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I would like to use the touchhesBegan method to know when the user taps on it outside of the UITextField in my TableView.

I have a UIView that contains a TableView and I have the following method:

- (void)touchesBegan:(NSSet *)touches withEvent:(UIEvent *)event {

NSLog(@"See a tap gesture");
UITouch *touch = [touches anyObject];
    //find first response view
    for (UIView *view in [self.view subviews]) {
        if ([view isFirstResponder]) {
            [view resignFirstResponder];

[super touchesBegan:touches withEvent:event];



My self.view and my self.tableView both have a userInteractionEnabled value for YES, but for some reason the touchsBegan never starts. Any idea?


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4 answers

If yours UIView

contains yours UITableView

, then the table view is at the top of the responder chain and touch events will not show up in your view. But there might be a better way to do it. What are you after?


Implement a method UITextFieldDeletate


to intercept the click of the Return button:

-(BOOL)textFieldShouldReturn:(UITextField *)textField {
   [textField resignFirstResponder];
   return YES;


Also, UITableViewDelegate is a UIScrollViewDelegate, so you can hook into these methods to determine when the user is interacting with the table view.

In general, I think you don't need to worry about giving up the keyboard immediately when the user touches it, especially if you have other text inputs on the same screen.


Ok, fair enough, but things start to get complicated when you intercept touch events with complex transparent views (they can get expensive too), etc. And you never know about the consequences that will arise in the future, not only for the user, but also for you when you want to update the application in the future.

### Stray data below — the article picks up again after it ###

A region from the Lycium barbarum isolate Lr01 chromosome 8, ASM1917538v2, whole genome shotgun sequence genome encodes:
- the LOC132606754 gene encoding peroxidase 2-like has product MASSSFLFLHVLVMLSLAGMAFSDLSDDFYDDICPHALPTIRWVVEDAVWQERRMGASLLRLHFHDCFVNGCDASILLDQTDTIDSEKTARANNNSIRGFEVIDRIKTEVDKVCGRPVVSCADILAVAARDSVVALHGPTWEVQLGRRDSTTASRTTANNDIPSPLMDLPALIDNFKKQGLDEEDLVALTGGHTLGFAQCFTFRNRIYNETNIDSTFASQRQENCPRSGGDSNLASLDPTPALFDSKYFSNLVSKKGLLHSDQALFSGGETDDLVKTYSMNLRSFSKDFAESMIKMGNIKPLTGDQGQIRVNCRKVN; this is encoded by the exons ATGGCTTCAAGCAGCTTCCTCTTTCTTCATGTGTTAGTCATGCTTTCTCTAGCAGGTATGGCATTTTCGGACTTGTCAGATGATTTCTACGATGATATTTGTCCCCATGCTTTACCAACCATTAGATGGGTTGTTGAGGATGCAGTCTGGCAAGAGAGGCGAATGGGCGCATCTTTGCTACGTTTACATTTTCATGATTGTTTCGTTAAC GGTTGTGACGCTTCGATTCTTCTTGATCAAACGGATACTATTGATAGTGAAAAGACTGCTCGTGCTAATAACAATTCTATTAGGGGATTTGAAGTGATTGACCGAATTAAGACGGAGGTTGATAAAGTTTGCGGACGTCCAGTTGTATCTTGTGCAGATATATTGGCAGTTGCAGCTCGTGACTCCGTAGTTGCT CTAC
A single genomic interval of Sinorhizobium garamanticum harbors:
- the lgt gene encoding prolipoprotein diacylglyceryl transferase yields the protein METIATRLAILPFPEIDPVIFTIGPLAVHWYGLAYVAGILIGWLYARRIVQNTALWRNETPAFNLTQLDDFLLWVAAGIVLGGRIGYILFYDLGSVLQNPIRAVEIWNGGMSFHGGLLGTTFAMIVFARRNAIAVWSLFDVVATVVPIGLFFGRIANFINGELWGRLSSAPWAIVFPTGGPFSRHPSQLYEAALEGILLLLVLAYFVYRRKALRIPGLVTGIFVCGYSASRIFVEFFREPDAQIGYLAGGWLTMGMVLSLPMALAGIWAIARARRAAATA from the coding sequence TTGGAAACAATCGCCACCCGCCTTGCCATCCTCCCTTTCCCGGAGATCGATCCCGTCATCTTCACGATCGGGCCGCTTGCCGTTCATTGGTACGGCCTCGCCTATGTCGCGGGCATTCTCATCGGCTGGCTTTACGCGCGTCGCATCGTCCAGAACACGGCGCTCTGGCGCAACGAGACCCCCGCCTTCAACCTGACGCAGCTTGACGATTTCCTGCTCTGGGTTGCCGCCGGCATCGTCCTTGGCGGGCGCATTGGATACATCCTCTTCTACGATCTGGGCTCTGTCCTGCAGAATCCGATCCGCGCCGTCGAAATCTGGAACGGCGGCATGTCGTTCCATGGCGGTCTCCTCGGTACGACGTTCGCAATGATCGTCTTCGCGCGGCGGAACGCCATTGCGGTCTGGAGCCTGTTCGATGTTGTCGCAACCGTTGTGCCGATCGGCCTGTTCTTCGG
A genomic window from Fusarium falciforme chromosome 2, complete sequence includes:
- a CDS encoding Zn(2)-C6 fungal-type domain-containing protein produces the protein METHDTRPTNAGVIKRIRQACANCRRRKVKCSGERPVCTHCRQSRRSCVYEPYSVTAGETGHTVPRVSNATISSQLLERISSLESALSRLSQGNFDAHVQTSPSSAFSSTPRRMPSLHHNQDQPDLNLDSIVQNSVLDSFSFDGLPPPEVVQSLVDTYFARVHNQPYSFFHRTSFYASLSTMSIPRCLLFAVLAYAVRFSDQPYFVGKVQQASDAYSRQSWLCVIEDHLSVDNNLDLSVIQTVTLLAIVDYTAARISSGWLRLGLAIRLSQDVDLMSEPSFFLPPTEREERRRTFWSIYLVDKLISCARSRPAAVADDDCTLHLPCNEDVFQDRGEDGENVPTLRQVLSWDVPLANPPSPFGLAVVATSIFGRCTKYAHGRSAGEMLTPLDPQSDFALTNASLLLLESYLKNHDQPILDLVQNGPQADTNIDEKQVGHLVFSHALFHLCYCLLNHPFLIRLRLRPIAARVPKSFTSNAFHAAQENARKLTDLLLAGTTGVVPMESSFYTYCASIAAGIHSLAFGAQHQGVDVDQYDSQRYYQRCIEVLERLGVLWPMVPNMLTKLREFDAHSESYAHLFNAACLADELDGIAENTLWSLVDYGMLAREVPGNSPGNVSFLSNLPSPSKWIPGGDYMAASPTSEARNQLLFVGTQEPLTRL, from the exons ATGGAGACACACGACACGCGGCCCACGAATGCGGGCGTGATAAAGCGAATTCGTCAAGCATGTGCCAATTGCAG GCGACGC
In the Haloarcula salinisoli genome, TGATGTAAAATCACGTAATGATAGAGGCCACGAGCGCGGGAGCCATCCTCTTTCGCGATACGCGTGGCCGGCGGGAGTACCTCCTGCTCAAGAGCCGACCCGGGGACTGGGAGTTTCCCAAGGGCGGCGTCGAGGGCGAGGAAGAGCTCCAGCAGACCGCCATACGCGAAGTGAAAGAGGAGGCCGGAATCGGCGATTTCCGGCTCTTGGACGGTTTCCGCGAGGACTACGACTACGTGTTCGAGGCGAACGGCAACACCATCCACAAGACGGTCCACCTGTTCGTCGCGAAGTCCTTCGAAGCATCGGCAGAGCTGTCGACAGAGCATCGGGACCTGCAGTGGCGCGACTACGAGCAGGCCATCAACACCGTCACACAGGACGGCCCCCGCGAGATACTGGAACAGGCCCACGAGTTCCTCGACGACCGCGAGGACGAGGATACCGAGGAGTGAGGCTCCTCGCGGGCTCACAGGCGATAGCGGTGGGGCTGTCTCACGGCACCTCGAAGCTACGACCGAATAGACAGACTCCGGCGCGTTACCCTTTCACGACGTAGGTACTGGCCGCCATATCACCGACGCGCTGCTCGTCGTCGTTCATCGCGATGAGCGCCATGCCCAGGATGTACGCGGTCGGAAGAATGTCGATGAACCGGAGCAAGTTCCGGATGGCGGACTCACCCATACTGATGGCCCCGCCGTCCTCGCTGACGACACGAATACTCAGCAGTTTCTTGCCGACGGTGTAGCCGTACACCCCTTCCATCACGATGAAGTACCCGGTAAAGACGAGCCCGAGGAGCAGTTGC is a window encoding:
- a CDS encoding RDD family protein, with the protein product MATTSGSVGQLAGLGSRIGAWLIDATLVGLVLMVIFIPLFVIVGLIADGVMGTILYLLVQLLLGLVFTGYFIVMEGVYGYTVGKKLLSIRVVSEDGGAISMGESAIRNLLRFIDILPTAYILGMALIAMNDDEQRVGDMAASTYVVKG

Why not keep it simple? How about just "Done" UIBarButtonItem

, or a slightly translucent UIToolbar

one that slides up the keyboard / compiler ala Mobile Safari? These solutions are acceptable to the user and can make life easier. They certainly make the process easier by dividing artifacts and functionality into modular blocks.

One final note

Using UITapGestureRecognizer I think it will be difficult to get right in your situation. I'm concerned that any connection recognizer you add to the table view will prevent things like selecting a row or moving the control to another UI element (textbox, radio button, etc.).



Make sure you configure your object to handle these touch events:

[myButton addTarget:self action:@selector(buttonTouch:withEvent:) forControlEvents:UIControlEventTouchUpInside];


And then handle the touch event in the method you declared:

- (IBAction) buttonTouch:(id) sender withEvent:(UIEvent *) event


Updated for UIView (assuming you already have an output created and connected):

[myView addTarget:self action:@selector(myTouchEvent:withEvent:) forControlEvents:UIControlEventTouchUpInside];


And then:

- (IBAction) myTouchEvent:(id) sender withEvent:(UIEvent *) event


Now that I understand what you are trying to do (disable keyboard when tapping outside of the textbox), there is a simple solution that works well with almost every scenario).

Step 1 - Create a button with a size similar to the view that the TableViewController (large button) is placed in. Step 2 - Send this button back (Editor-> Arrange-> Send Back) Step 3 - Connect the IBAction to this button and name it rejectKeyboardButtonPressed (prompt, if you are not using the editor helper yet, you should be) Step 4 - Insert the method IBAction (if your TextField is called myTextField):

[myTextField resignFirstResponder];


Step 5 - Run it. Whenever you touch anywhere in the view outside of the text box, it rejects the keyboard.

This is the technique I use almost any time I put a TextField in a view and you need to reject KB when touching outside of the TextField.



Try adding a gesture recognizer to your table view. So you should be able to allow normal behavior as well as capture the tap event to do your extra stuff.



I implemented similar functionality in one of my applications, I used textboxes, not textboxes, but it should still work. I used

- (void)touchesBegan:(NSSet *)touches withEvent:(UIEvent *)event {
    [textField reresignFirstResponder];


Without any checks, if the user picks up the resignFirstResponder method is called, but if the user clicks on the textView then this forces him to become the first responder again, which will not cause visible changes. I have implemented this concept in an application with 9 textboxes in one view and I haven't had any problems yet.



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